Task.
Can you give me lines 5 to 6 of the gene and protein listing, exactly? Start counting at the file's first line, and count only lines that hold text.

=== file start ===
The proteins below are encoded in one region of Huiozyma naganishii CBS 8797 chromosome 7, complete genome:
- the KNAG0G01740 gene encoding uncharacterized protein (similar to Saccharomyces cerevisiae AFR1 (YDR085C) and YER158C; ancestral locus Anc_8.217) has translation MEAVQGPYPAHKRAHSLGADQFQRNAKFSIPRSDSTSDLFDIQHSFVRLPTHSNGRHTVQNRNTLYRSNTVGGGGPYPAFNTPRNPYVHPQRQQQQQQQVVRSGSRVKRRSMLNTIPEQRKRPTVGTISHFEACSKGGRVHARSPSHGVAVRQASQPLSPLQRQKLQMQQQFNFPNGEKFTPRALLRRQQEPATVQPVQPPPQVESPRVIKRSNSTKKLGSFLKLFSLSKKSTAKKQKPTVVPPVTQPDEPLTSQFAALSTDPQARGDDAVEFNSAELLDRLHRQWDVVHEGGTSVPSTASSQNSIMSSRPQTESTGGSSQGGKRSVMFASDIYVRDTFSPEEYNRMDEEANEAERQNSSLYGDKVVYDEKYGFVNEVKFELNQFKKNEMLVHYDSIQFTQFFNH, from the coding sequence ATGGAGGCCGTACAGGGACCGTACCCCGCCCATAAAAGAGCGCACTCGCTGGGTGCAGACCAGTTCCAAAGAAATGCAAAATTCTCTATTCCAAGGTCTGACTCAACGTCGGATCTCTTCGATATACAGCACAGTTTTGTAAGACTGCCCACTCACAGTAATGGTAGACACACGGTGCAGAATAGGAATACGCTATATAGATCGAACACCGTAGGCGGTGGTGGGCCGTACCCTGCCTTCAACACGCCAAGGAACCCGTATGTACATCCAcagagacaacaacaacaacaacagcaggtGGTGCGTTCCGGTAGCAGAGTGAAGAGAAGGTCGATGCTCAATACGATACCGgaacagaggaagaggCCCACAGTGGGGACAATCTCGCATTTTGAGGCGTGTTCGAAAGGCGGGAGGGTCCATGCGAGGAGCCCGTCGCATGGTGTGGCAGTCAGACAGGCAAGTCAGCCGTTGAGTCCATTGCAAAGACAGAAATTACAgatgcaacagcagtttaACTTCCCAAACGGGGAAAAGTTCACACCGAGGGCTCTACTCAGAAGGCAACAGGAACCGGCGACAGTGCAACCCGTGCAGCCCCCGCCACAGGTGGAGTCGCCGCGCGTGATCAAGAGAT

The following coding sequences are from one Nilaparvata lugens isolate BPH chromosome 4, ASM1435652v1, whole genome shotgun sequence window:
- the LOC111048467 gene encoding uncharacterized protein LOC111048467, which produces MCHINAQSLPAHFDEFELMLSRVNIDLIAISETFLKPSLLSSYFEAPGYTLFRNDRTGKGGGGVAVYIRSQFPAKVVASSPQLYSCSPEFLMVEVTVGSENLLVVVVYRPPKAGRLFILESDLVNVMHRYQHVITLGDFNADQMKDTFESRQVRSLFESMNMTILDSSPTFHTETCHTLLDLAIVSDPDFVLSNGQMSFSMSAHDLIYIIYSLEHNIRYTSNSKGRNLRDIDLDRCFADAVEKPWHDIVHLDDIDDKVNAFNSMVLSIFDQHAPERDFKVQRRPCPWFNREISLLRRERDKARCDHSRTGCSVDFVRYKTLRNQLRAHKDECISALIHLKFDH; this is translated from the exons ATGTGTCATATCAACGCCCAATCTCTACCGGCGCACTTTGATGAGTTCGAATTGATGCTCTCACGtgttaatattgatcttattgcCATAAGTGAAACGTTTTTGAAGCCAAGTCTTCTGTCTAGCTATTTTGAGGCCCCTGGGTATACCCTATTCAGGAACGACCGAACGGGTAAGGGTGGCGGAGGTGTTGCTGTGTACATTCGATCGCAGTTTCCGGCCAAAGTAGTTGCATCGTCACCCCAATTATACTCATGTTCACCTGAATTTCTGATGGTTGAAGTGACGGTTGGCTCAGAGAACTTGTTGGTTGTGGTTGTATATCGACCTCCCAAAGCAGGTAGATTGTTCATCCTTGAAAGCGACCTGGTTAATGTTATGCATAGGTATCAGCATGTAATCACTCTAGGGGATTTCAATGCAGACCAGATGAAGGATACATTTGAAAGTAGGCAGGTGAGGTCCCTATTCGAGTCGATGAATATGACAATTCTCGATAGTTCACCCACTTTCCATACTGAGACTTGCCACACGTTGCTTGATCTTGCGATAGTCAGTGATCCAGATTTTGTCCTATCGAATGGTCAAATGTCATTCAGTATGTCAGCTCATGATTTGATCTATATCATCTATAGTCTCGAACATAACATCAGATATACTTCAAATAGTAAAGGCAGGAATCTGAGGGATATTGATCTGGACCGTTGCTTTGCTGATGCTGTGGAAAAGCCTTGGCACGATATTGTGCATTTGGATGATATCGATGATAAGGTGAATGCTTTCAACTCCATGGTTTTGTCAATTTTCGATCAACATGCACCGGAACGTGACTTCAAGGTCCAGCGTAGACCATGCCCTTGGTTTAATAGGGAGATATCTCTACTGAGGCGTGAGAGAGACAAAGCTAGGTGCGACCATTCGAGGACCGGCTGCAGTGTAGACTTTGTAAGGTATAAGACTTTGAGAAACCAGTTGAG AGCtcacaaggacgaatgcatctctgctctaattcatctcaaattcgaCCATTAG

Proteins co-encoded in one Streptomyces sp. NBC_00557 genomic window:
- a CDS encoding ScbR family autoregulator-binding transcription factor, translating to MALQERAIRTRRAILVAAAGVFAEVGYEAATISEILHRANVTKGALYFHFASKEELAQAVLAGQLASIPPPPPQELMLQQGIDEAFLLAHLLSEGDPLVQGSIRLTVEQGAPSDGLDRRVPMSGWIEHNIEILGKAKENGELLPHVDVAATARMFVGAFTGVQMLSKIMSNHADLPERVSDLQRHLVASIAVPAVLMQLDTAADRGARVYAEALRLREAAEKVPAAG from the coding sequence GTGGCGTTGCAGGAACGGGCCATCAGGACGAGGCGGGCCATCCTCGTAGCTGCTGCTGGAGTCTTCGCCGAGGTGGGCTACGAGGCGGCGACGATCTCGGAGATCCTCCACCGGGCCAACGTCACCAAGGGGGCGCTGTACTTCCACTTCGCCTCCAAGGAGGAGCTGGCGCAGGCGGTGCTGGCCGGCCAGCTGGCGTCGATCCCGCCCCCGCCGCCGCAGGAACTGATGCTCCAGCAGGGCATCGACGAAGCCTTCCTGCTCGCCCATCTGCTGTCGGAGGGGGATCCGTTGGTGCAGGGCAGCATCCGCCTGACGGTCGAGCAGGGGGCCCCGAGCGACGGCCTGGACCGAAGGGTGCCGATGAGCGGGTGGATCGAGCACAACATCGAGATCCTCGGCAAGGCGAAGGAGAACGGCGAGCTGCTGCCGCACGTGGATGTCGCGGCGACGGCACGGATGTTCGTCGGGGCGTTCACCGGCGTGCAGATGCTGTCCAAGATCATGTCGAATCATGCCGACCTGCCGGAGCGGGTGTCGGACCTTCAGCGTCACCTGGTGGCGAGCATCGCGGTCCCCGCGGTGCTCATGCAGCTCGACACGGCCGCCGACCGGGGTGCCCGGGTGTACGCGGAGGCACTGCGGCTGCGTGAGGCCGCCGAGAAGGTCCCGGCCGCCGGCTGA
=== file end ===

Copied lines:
Proteins co-encoded in one Streptomyces sp. NBC_00557 genomic window:
- a CDS encoding ScbR family autoregulator-binding transcription factor, translating to MALQERAIRTRRAILVAAAGVFAEVGYEAATISEILHRANVTKGALYFHFASKEELAQAVLAGQLASIPPPPPQELMLQQGIDEAFLLAHLLSEGDPLVQGSIRLTVEQGAPSDGLDRRVPMSGWIEHNIEILGKAKENGELLPHVDVAATARMFVGAFTGVQMLSKIMSNHADLPERVSDLQRHLVASIAVPAVLMQLDTAADRGARVYAEALRLREAAEKVPAAG from the coding sequence GTGGCGTTGCAGGAACGGGCCATCAGGACGAGGCGGGCCATCCTCGTAGCTGCTGCTGGAGTCTTCGCCGAGGTGGGCTACGAGGCGGCGACGATCTCGGAGATCCTCCACCGGGCCAACGTCACCAAGGGGGCGCTGTACTTCCACTTCGCCTCCAAGGAGGAGCTGGCGCAGGCGGTGCTGGCCGGCCAGCTGGCGTCGATCCCGCCCCCGCCGCCGCAGGAACTGATGCTCCAGCAGGGCATCGACGAAGCCTTCCTGCTCGCCCATCTGCTGTCGGAGGGGGATCCGTTGGTGCAGGGCAGCATCCGCCTGACGGTCGAGCAGGGGGCCCCGAGCGACGGCCTGGACCGAAGGGTGCCGATGAGCGGGTGGATCGAGCACAACATCGAGATCCTCGGCAAGGCGAAGGAGAACGGCGAGCTGCTGCCGCACGTGGATGTCGCGGCGACGGCACGGATGTTCGTCGGGGCGTTCACCGGCGTGCAGATGCTGTCCAAGATCATGTCGAATCATGCCGACCTGCCGGAGCGGGTGTCGGACCTTCAGCGTCACCTGGTGGCGAGCATCGCGGTCCCCGCGGTGCTCATGCAGCTCGACACGGCCGCCGACCGGGGTGCCCGGGTGTACGCGGAGGCACTGCGGCTGCGTGAGGCCGCCGAGAAGGTCCCGGCCGCCGGCTGA